Simulating net ecosystem exchange under seasonal snow cover at an Arctic tundra site

Victoria R. Dutch*, Nick Rutter, Leanne Wake, Oliver Sonnentag, Gabriel Hould Gosselin, Melody Sandells, Chris Derksen, Branden Walker, Gesa Meyer, Richard Essery, Richard Kelly, Philip Marsh, Julia Boike, Matteo Detto

*Corresponding author for this work

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Estimates of winter (snow-covered non-growing season) CO2 fluxes across the Arctic region vary by a factor of three and a half, with considerable variation between measured and simulated fluxes. Measurements of snow properties, soil temperatures and net ecosystem exchange (NEE) at Trail Valley Creek, NWT, Canada, allowed evaluation of simulated winter NEE in a tundra environment with the Community Land Model (CLM5.0). Default CLM5.0 parameterisations did not adequately simulate winter NEE in this tundra environment, with near-zero NEE (< 0.01 g C m-2 d-1) simulated between November and mid-May. In contrast, measured NEE was broadly positive (indicating net CO2 release) from snow cover onset until late April. Changes to the parameterisation of snow thermal conductivity, required to correct for a cold soil temperature bias, reduced the duration for which no NEE wassimulated. Parameter sensitivity analysis revealed the critical role of the minimum soil moisture threshold on decomposition (Ψmin) in regulating winter soil respiration. The default value of this parameter (Ψmin) was too high, preventing simulation of soil respiration for the vast majority of the snow-covered season. In addition, the default rate of change of soil respiration with temperature (Q10) was too low, further contributing to poor model performance during winter. As Ψmin and Q10 had opposing effects on the magnitude of simulated winter soil respiration, larger negative values of Ψmin and larger positive values of Q10 are required to simulate wintertime NEE more adequately.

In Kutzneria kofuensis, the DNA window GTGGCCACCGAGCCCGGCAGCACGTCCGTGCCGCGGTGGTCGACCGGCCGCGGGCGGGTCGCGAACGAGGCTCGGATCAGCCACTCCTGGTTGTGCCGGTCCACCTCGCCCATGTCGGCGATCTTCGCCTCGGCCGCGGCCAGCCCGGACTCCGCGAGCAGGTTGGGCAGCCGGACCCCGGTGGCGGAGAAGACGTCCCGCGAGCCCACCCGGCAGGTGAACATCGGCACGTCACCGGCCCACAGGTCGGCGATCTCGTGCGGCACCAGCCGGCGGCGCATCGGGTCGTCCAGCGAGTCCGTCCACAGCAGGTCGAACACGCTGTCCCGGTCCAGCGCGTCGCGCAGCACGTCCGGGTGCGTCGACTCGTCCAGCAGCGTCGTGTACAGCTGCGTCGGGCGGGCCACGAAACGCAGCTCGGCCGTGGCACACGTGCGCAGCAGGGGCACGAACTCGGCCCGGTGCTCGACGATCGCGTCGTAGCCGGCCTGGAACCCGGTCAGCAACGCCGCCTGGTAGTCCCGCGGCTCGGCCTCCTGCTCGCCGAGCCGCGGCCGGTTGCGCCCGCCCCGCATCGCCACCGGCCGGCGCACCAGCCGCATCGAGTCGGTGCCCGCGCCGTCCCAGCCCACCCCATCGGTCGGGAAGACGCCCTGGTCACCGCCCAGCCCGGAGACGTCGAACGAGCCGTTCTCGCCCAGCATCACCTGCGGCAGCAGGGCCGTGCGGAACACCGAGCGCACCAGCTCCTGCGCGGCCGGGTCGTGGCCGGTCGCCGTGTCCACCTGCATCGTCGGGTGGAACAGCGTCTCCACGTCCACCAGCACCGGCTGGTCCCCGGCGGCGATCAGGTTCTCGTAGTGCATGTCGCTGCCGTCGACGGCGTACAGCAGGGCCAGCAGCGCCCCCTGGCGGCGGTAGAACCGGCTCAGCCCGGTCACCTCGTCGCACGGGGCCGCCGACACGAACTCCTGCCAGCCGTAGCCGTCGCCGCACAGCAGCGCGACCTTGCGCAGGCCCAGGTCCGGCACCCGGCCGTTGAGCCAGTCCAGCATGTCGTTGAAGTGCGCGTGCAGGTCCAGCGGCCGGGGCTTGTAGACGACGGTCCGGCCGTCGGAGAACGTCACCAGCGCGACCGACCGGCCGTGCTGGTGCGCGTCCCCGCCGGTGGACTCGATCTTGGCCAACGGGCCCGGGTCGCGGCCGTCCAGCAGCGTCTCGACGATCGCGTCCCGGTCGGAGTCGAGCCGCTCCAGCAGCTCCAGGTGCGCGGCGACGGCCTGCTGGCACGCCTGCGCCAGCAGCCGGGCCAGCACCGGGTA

Original languageEnglish
Pages (from-to)825–841
Number of pages17
Issue number3
Publication statusPublished - 15 Feb 2024

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